Saturday, May 18, 2024

The Central Square post office is identified as the scene of an informational rally set for Sunday. (Photo: Marc Levy)

Alarm that Republicans are trying to obscure results from the upcoming election had inspired two Cambridge actions this weekend, both planned for the Central Square post office – until on Friday afternoon, one disappeared, leaving the next closest such rally in Arlington.

A citizen-led “Stand Up for America’s #USPS” had been set for Saturday at the Clifton Merriman Post Office Building, 770 Massachusetts Ave., organized online as part of a nationwide “Save the Post Office Saturday” Day of Action. There were 41 people interested as of Friday afternoon in attending a Cambridge event organized by someone identified only as Lisa B.; the event disappeared some hours later off the website.

The Saturday rally – of which more than 700 are planned nationwide – is described as explicitly political in a press release, as a call for new postmaster general Louis DeJoy to resign.

The local organizer invited participants by saying, “This Saturday, it will be 72 days until the election. We need our post office to deliver our ballots and so much more – paychecks, birthday cards, medicine, packages. Time is of the essence.”

With that rally seemingly evaporated, the next closest is in Arlington, presumably at the 10 Court St. site, as organizer Rebecca Riccio asks participants to “wear a mask and stand at least 6 feet away from the next person in line as we make a peaceful statement along the sidewalk from the post office toward Massachusetts Avenue.” The event is set for 11 a.m. Saturday.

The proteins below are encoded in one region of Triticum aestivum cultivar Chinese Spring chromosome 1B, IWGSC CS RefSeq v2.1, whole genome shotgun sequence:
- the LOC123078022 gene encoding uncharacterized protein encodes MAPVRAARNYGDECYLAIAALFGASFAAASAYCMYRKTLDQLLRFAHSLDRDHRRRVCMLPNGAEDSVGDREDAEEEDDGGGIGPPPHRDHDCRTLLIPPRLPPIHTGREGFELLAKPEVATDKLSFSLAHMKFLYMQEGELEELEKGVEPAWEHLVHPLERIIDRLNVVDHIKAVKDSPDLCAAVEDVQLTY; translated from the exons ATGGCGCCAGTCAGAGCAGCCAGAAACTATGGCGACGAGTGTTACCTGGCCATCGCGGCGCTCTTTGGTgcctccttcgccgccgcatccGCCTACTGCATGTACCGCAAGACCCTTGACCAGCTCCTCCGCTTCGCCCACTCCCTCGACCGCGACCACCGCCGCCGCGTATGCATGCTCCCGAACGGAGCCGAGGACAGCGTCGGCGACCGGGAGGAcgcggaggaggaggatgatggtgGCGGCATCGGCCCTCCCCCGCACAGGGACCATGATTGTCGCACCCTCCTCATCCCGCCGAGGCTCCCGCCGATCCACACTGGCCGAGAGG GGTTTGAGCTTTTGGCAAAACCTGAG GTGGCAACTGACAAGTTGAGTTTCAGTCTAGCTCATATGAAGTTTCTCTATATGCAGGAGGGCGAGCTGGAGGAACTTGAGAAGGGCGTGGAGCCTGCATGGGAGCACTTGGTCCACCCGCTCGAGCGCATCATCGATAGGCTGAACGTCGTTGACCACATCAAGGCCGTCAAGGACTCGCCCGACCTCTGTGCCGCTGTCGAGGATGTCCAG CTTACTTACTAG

Separately, an informational rally has been publicized on Twitter – and widely promoted to news agencies and public officials – for employees of the postal service in Cambridge for 9:30 to 11:30 a.m., also at the Central Square post office. “This is not a political rally,” according to the flyer posted online.

Why it’s political

The concerns center around cutbacks in postal worker overtime leading to a slowdown in deliveries, worries over mailbox removals seen nationwide (that in some cases, including locally, may have been confused with mailbox replacements) and the removal of sorting equipment – all taking place as coronavirus transmission fears have convinced more voters than ever to vote by mail.

Congress cut short a break to grill DeJoy on Friday, with the postmaster general promising he would freeze his cost-cutting measures until after the election and was “confident” mail-in ballots would make it through the system and be counted.

But U.S. representatives were skeptical, given DeJoy’s failure to provide details, history of large political donations to the Republican party and President Donald Trump. He also has financial conflicts of interest with a U.S. Postal Service contractor called XPO Logistics and as a holder of Amazon stock options that could benefit him if the company’s share price drops.

Meanwhile, the president said last week on the Fox Business Network: “Now, they need that money in order to make the Post Office work, so it can take all of these millions and millions of ballots. If they don’t get those two items, that means you can’t have universal mail-in voting, because they’re not equipped.”

Update on Aug. 22, 2020: Cambridge Day partner reported that an estimated 80 people came to the Court Street protest.

Several people said they had never participated in a protest or rally before, but the issue inspired them, the organizer said. “We lined both sides of Court Street and Mass. Ave. to show our support for postal workers and demand that recent changes that are slowing down mail delivery be addressed,” Riccio said.